“The machine-gun community is a tight-knit one,” he explained, describing a small network of enthusiasts and collectors, all with dealer licenses and relationships with the ATF. There was a sense of camaraderie among this group, he said—the exhibitors at the shoot were less competitors than kindred spirits.
As it turns out, the link between automatic weapons and gun-related deaths is not a strong one. In 1934, the National Firearms Act prohibited citizens from possessing machine guns without complying with stringent licensing requirements and regulations. Since then, machine-gun crime has become so rare as to be only sporadically recorded. A special 2009 report by the California Attorney General’s office found that only 2 percent of the guns surveyed in crimes that year were machine guns. Of incarcerated inmates surveyed by the Bureau of Justice Statistics, less than 2 percent used a fully-automatic or military-style semi-automatic firearm in their crime. * The FBI’s supplemental homicide reports do not even distinguish machine guns as a distinct category of weapon.
Moreover, of the approximately 30,000 total gun deaths recorded annually by the CDC, two-thirds are suicides and one-third are homicides. According to the FBI, mass shootings—defined as an incident in which four or more people are targeted indiscriminately—conservatively account for approximately 100 to 200 deaths annually. In 2012, only 322 people were killed with a rifle of any kind, including semi-automatics. The FBI further estimates that the vast majority of gun homicides are handgun-related. While easy access to guns is related to gun deaths in the aggregate, access to fully automatic weapons is not.
“I don’t mind having to jump through some [regulatory] hoops to get a gun, as long as I can still get it,” Brian Hiebert of Oklahoma’s Hoyle Creek Firearms told me, a few spots down the firing line. He felt that gun-rights activists’ fear of government gun confiscation is absurd, and says he often disagrees with the National Rifle Association’s uncompromising stance on basic gun regulation. But, he said, “You also have to understand—they’re the only organization [advocating for gun owners’ rights].”
As Hiebert saw it, policy questions about the recreational sale and ownership of guns are not really questions about guns at all. Rather, they are about a set of related issues that the government seemed incapable of confronting: mental-health infrastructure, for example, or persistent poverty. He expressed dismay over the country’s general political climate and the ability of this year’s presidential choices to change it. “Much as I hate to, I might have to vote for Hillary,” he said. Regardless of the outcome in November, he said, he will feel that the U.S. is headed in a troubling direction, with no one offering satisfying answers to the massive social and economic problems that have exacerbated the gun debate.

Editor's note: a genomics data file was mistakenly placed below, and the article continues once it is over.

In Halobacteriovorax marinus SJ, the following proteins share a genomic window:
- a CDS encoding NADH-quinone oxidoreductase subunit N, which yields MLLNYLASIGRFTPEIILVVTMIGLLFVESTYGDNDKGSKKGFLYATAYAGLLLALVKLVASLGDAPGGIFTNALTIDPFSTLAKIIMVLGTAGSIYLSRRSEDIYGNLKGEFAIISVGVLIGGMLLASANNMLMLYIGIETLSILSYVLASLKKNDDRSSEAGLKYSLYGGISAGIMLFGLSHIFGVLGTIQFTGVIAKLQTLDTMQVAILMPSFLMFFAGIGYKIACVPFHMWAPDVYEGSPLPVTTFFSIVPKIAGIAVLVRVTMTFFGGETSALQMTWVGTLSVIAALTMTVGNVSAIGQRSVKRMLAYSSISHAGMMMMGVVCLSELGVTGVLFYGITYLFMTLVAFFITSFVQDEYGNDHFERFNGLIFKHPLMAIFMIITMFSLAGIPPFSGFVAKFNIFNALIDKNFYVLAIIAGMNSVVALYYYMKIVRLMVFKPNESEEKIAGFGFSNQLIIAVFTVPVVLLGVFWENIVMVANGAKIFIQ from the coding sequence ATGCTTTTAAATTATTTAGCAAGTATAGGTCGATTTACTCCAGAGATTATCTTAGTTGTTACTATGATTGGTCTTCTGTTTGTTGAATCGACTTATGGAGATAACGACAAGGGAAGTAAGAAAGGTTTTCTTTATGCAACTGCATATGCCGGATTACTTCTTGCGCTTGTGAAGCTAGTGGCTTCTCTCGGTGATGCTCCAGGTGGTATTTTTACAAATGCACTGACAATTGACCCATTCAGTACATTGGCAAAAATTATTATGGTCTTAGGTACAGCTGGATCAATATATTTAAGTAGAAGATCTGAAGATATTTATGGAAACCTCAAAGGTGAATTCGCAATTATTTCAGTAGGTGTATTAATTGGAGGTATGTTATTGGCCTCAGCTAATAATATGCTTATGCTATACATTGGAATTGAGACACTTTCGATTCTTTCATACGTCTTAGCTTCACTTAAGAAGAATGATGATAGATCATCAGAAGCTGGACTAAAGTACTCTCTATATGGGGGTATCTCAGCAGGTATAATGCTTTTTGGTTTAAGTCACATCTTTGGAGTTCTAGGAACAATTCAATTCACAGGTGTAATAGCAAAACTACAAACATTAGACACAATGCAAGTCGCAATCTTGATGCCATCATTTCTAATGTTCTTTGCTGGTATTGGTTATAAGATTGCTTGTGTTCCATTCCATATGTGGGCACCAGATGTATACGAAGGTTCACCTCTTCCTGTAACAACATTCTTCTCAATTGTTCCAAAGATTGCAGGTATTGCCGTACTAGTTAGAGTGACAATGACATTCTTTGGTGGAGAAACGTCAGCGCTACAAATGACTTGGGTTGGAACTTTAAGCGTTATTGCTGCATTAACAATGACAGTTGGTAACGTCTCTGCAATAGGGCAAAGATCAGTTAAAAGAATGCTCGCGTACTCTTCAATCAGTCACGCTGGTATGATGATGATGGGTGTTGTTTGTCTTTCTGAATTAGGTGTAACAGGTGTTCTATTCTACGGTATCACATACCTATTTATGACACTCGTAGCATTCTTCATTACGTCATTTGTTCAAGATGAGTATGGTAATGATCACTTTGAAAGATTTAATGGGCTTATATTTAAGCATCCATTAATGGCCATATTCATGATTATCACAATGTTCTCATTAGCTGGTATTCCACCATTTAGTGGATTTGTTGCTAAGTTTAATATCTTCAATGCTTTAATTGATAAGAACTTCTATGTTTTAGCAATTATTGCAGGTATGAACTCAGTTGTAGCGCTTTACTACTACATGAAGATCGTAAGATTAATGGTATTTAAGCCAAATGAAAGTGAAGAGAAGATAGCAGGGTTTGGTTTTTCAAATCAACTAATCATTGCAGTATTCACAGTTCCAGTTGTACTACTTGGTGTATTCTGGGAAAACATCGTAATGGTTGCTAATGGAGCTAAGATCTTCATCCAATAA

Saturday’s flagship event was a spectacle called “Kill the Car.” Two old minivans, painted bright yellow and adorned with the words “ISIS Taxi” were filled with explosives and rolled down the hill until, in a hail of gunfire, they detonated. It was a gesture that might have seemed insensitive to some visitors. But OFASTS was also radically inclusive in its own way. Anyone who loved both America and guns was welcome, no questions asked.
That afternoon, I visited the tent of Black Rain Ordnance, one of the event’s sponsors. Unlike most of the dealer exhibitors, Black Rain is a manufacturer that produces and sells custom AR rifles nationally. I was greeted by a blonde woman named Theresa Vail, the former Miss Kansas 2013 and an NRA spokeswoman. She pegged me as an out-of-towner, likely due to the sunblock caked all over my body. “You must be the writer,” she laughed. “We heard you might stop by.”
During a break in firing, Justin Harvel, the founder of Black Rain Ordnance, sat down with me. In 2014, Black Rain made news for creating an AR variant that was 100-percent compliant with New York State’s SAFE Act. The act outlaws certain features of assault-style rifles, and Black Rain’s response was clearly meant as a statement: We’ll play your game just to show you how misguided it is.
“Guns are a way of life out here,” Harvel said. “I went to gun shows with my dad when I was five. I bring my daughter hunting.”